Thursday, April 28, 2011

What is the Gospel?

Fr. Dale Matson

As someone charged with preaching the Good News of Jesus Christ, I find that it is not always as easy to articulate as I would like. If you Google “What is the Gospel?” you will get quite a variety of answers. I have selected some verses from Scripture and offer a summation following the verses. Certainly each of you has his or her favorite verse that you would add. Maybe the shortest version would be “Jesus Christ” and a more comprehensive summary would be the Nicene Creed.

“But seek ye first the kingdom of God, and his righteousness; and all these things shall be added unto you.” (Matthew 6:33).*

“For through the grace given to me I say to everyone among you not to think more highly of himself than he ought to think; but to think so as to have sound judgment, as God has allotted to each a measure of faith.” (Romans 12:3)

“For by grace you have been saved through faith; and that not of yourselves, it is the gift of God; not as a result of works, so that no one may boast” (Ephesians 2:8-9).

“But God demonstrates His own love toward us, in that while we were yet sinners, Christ died for us.” (Romans 5:8).

“But He was pierced through for our transgressions, He was crushed for our iniquities; The chastening for our well-being fell upon Him, And by His scourging we are healed.” (Isaiah 53:5).

"For the wages of sin is death, but the gift of God is eternal life in Jesus Christ our Lord." (Romans 6:23).

“As far as the east is from the west, So far has He removed our transgressions from us.” (Psalm 103:12).

“By this we know that we abide in Him and He in us, because He has given us of His Spirit.” (1st John 4:13).

“For we are His workmanship, created in Christ Jesus for good works, which God prepared beforehand, so that we would walk in them.” (Ephesians 2:10).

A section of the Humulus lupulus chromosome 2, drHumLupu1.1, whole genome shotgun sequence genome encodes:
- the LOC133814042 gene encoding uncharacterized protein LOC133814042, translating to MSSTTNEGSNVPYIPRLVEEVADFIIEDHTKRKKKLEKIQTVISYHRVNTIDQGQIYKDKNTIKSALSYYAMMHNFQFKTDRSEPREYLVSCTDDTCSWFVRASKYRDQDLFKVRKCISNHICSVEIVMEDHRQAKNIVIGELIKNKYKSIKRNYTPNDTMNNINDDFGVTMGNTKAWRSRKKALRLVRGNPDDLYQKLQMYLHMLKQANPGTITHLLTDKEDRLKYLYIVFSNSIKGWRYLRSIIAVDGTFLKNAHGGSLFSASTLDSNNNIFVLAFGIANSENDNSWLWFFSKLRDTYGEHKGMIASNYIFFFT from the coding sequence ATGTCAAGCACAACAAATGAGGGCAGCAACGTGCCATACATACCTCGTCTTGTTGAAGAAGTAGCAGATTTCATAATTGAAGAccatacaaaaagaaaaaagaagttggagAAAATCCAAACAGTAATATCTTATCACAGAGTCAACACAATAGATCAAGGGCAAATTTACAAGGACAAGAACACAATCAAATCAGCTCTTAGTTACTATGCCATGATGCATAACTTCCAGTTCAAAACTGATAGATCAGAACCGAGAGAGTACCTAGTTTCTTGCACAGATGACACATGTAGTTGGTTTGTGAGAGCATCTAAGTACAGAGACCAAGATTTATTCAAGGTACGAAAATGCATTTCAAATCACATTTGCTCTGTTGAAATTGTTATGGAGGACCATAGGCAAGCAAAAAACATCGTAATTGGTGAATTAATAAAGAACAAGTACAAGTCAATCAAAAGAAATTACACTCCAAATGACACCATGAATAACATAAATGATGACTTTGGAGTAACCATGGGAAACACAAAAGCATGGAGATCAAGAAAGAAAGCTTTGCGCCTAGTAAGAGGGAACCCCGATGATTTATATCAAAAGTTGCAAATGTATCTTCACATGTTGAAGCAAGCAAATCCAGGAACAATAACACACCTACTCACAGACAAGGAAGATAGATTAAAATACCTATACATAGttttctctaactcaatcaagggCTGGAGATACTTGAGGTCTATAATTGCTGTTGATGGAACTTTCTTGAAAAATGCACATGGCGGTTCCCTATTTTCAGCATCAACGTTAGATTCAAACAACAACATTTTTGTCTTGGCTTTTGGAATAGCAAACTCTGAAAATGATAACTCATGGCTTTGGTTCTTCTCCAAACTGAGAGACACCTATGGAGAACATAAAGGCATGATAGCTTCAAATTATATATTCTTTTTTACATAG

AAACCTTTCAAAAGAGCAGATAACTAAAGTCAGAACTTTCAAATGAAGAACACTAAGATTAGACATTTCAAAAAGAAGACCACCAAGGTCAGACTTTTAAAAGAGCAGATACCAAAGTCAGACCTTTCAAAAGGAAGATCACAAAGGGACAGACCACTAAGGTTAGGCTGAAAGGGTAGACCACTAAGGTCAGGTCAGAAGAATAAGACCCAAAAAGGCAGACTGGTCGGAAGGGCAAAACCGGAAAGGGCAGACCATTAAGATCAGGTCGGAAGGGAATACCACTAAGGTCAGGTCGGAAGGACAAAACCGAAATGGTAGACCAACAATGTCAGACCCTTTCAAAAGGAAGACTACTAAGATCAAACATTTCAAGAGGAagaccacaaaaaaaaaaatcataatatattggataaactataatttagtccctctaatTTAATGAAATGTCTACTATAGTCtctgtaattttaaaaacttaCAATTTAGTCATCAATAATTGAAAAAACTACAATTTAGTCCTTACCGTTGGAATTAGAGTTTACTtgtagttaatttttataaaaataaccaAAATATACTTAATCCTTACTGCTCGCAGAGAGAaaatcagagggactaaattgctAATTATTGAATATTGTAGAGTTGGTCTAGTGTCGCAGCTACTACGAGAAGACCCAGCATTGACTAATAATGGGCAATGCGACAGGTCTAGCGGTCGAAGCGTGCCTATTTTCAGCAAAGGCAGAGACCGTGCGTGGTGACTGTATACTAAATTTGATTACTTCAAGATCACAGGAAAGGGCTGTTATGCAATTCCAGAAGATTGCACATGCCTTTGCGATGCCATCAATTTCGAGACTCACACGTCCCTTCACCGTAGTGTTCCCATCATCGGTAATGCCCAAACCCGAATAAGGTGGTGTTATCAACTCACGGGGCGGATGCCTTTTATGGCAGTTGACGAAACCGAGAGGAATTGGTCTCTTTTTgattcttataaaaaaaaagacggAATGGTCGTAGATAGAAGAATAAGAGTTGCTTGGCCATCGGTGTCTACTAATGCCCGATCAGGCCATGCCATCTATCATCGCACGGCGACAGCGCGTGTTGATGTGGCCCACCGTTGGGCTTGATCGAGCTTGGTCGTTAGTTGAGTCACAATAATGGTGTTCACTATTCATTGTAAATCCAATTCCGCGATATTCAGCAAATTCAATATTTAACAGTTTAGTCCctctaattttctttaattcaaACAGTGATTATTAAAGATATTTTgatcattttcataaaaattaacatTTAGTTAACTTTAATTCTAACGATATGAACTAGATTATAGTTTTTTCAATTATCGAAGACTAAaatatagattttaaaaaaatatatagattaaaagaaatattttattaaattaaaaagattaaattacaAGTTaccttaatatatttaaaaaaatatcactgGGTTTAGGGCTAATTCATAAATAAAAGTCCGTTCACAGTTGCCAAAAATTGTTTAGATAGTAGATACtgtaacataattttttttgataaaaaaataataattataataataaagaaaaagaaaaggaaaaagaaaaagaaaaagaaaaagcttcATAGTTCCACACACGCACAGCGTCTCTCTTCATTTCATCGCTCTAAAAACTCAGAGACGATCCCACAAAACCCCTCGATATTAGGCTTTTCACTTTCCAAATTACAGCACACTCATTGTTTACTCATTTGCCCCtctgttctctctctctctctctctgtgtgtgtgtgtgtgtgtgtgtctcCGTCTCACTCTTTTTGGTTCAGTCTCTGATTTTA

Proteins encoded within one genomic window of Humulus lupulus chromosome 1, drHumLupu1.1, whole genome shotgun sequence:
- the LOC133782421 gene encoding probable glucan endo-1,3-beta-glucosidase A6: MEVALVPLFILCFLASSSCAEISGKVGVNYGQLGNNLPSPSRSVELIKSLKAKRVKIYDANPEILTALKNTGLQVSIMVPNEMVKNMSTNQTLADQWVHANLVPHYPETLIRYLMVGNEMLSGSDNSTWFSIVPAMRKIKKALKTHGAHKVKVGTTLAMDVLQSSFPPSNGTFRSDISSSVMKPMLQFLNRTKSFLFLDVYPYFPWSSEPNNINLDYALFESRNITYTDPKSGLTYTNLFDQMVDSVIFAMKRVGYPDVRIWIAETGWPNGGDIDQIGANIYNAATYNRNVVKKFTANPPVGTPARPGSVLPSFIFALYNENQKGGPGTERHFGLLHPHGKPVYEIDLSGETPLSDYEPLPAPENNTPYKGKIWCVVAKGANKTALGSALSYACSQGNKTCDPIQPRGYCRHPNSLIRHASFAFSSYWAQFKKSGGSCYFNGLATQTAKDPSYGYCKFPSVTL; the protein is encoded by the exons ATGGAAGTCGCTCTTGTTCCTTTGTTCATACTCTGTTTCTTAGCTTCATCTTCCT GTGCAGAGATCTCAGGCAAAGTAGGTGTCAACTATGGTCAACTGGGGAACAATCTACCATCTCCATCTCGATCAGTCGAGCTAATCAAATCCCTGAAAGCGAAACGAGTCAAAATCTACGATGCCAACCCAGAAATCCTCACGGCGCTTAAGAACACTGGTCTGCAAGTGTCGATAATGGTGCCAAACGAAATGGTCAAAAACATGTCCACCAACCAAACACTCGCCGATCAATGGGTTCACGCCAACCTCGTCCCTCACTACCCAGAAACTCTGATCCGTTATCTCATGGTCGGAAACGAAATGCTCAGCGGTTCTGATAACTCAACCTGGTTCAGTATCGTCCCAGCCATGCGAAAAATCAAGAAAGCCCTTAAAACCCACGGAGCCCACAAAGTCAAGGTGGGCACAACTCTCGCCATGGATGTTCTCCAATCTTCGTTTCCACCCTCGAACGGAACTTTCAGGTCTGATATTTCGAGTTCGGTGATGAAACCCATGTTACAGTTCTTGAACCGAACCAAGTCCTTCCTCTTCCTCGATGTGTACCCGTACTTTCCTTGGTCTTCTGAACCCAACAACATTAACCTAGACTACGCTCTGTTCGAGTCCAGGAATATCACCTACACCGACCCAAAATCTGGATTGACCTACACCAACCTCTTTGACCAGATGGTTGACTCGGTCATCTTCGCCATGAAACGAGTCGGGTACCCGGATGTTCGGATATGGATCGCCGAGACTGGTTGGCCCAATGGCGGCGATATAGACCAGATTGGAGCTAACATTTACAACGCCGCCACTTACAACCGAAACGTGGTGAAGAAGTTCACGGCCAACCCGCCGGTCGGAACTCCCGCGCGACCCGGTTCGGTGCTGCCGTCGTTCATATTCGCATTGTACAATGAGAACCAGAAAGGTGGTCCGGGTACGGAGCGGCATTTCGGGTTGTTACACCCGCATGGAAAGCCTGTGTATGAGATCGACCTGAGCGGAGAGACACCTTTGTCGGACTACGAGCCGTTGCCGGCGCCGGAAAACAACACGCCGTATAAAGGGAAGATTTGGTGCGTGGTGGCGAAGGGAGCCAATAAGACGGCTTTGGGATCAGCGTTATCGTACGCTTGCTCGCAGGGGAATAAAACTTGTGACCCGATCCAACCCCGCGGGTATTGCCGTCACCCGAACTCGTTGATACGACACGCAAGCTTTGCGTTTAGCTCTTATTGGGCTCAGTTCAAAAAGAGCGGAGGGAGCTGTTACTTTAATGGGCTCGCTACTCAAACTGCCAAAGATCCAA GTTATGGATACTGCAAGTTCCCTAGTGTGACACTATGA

God by His grace has provided us with the faith to believe in and receive His Son Jesus Christ. Jesus saves us from sin, death and the devil and through the power of God The Holy Spirit given to us, the Lordship of Christ and His presence in us allows us to lead a life of love toward God and service to Christ in others.

I believe it would be a useful exercise for each of you who read this to attempt to put the Gospel in your own words. “But sanctify Christ as Lord in your hearts, always being ready to make a defense to everyone who asks you to give an account for the hope that is in you, yet with gentleness and reverence.” (1st Peter 3:15)

Are you ready to share the Gospel of Jesus Christ? You may be asked sooner than you expect. Amen.

*New American Standard Bible

Sunday, April 24, 2011

Prescription Strength Jesus

Fr. Dale Matson

“The angel said to the women, "Do not be afraid; for I know that you are looking for Jesus who has been crucified. ‘He is not here, for He has risen, just as He said. Come; see the place where He was lying. Go quickly and tell His disciples that He has risen from the dead’.” (Matthew 28:5-7a, NASB)

I am continually amazed at those who question the reality of what we as Anglican Christians believe and proclaim in our Eucharistic Prayer every Sunday. The Priest states, “Therefore we proclaim the mystery of faith: and the Priest and People say, “Christ has died. Christ has risen. Christ will come again.”